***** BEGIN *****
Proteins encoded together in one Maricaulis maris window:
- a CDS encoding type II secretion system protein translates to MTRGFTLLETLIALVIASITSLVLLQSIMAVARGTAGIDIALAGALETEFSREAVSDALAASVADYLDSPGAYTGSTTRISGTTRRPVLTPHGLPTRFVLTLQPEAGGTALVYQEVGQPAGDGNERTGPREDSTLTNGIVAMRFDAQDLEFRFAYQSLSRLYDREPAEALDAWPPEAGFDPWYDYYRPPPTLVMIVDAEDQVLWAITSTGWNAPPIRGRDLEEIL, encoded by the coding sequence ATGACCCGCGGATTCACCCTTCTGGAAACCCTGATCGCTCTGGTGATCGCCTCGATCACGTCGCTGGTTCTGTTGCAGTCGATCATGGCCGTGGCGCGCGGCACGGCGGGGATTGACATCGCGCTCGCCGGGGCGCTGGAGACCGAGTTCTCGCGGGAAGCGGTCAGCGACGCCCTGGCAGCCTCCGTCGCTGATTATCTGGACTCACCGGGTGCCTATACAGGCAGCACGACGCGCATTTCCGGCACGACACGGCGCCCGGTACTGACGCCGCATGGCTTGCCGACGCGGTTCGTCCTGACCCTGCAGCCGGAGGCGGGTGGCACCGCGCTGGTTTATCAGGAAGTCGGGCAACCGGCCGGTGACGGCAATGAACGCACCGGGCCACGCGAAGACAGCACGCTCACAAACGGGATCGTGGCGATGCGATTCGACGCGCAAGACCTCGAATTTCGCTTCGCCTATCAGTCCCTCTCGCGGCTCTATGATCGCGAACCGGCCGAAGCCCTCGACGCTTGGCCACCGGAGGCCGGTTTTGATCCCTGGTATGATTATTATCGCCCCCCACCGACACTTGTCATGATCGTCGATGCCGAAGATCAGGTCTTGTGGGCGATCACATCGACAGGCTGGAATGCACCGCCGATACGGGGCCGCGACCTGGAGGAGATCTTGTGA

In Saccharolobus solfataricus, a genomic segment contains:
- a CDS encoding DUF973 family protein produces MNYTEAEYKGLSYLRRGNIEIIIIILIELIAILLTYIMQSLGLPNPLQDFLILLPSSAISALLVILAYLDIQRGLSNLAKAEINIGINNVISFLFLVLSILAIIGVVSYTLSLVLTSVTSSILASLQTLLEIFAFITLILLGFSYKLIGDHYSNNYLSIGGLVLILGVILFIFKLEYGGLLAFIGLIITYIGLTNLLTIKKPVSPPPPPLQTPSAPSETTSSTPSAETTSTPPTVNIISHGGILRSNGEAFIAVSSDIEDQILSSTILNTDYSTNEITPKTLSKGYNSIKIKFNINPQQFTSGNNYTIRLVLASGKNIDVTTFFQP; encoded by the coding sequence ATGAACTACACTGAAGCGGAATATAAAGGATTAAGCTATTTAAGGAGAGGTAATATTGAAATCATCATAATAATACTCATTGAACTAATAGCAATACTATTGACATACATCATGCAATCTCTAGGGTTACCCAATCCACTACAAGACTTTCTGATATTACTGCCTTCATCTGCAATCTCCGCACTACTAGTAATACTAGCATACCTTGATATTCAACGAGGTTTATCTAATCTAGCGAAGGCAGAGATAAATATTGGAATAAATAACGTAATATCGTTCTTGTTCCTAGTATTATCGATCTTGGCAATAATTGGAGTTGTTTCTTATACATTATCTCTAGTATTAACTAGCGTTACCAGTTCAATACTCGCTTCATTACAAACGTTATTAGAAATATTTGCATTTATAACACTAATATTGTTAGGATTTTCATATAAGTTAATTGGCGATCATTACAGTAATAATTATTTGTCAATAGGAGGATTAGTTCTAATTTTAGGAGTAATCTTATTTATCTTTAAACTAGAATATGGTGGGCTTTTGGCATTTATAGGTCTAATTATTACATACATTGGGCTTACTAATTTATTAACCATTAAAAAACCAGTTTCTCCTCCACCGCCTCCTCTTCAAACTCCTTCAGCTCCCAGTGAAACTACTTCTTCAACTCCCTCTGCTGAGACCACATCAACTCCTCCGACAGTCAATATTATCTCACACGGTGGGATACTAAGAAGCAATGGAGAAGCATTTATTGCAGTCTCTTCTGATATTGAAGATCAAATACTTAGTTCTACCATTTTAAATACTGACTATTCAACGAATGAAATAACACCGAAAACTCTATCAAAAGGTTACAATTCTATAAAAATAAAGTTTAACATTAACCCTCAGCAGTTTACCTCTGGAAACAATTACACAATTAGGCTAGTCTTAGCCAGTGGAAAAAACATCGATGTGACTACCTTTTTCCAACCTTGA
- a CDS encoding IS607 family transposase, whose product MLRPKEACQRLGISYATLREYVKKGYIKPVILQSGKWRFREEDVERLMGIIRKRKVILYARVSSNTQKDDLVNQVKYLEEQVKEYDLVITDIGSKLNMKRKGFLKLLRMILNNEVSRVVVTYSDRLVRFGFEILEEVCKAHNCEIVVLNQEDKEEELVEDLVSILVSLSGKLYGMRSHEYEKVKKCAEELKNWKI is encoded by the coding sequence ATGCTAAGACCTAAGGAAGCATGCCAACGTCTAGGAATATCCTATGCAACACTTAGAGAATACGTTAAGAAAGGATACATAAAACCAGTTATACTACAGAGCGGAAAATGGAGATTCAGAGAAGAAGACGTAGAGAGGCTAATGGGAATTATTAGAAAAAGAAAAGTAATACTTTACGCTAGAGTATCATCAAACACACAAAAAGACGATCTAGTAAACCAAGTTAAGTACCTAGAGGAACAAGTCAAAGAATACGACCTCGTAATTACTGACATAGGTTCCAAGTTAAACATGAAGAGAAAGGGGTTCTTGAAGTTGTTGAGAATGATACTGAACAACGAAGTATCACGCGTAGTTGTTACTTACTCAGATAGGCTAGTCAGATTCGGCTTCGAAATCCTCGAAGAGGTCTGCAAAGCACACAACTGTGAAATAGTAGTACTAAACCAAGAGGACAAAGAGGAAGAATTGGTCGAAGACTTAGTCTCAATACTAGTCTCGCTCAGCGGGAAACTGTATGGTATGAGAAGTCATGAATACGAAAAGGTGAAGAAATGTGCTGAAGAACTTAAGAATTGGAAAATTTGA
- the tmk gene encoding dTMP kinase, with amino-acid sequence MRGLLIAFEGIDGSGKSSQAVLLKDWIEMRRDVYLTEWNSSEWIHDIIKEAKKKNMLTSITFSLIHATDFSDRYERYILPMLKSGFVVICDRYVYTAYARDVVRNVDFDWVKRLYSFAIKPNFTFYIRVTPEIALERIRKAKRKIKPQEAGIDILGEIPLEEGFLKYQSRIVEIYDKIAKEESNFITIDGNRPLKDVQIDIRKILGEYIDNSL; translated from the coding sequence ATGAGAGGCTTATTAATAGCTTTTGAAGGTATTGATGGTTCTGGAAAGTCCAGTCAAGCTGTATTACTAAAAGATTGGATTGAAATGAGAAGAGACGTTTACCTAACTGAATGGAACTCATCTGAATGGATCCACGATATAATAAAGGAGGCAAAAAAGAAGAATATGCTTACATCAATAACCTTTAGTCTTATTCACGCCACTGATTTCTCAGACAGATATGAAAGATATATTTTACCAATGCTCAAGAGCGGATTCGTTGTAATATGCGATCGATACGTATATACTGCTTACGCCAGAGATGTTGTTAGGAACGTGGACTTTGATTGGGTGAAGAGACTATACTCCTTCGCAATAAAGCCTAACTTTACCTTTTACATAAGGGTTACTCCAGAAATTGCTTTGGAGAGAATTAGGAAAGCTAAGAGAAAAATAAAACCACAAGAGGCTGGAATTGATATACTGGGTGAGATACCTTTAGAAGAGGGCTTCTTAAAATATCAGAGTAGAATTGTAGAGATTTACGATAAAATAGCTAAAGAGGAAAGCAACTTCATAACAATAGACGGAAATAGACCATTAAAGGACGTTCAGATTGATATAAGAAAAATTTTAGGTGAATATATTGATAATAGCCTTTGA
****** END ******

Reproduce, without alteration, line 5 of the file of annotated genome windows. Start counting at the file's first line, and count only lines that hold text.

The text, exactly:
- a CDS encoding IS607 family transposase, whose product MLRPKEACQRLGISYATLREYVKKGYIKPVILQSGKWRFREEDVERLMGIIRKRKVILYARVSSNTQKDDLVNQVKYLEEQVKEYDLVITDIGSKLNMKRKGFLKLLRMILNNEVSRVVVTYSDRLVRFGFEILEEVCKAHNCEIVVLNQEDKEEELVEDLVSILVSLSGKLYGMRSHEYEKVKKCAEELKNWKI is encoded by the coding sequence ATGCTAAGACCTAAGGAAGCATGCCAACGTCTAGGAATATCCTATGCAACACTTAGAGAATACGTTAAGAAAGGATACATAAAACCAGTTATACTACAGAGCGGAAAATGGAGATTCAGAGAAGAAGACGTAGAGAGGCTAATGGGAATTATTAGAAAAAGAAAAGTAATACTTTACGCTAGAGTATCATCAAACACACAAAAAGACGATCTAGTAAACCAAGTTAAGTACCTAGAGGAACAAGTCAAAGAATACGACCTCGTAATTACTGACATAGGTTCCAAGTTAAACATGAAGAGAAAGGGGTTCTTGAAGTTGTTGAGAATGATACTGAACAACGAAGTATCACGCGTAGTTGTTACTTACTCAGATAGGCTAGTCAGATTCGGCTTCGAAATCCTCGAAGAGGTCTGCAAAGCACACAACTGTGAAATAGTAGTACTAAACCAAGAGGACAAAGAGGAAGAATTGGTCGAAGACTTAGTCTCAATACTAGTCTCGCTCAGCGGGAAACTGTATGGTATGAGAAGTCATGAATACGAAAAGGTGAAGAAATGTGCTGAAGAACTTAAGAATTGGAAAATTTGA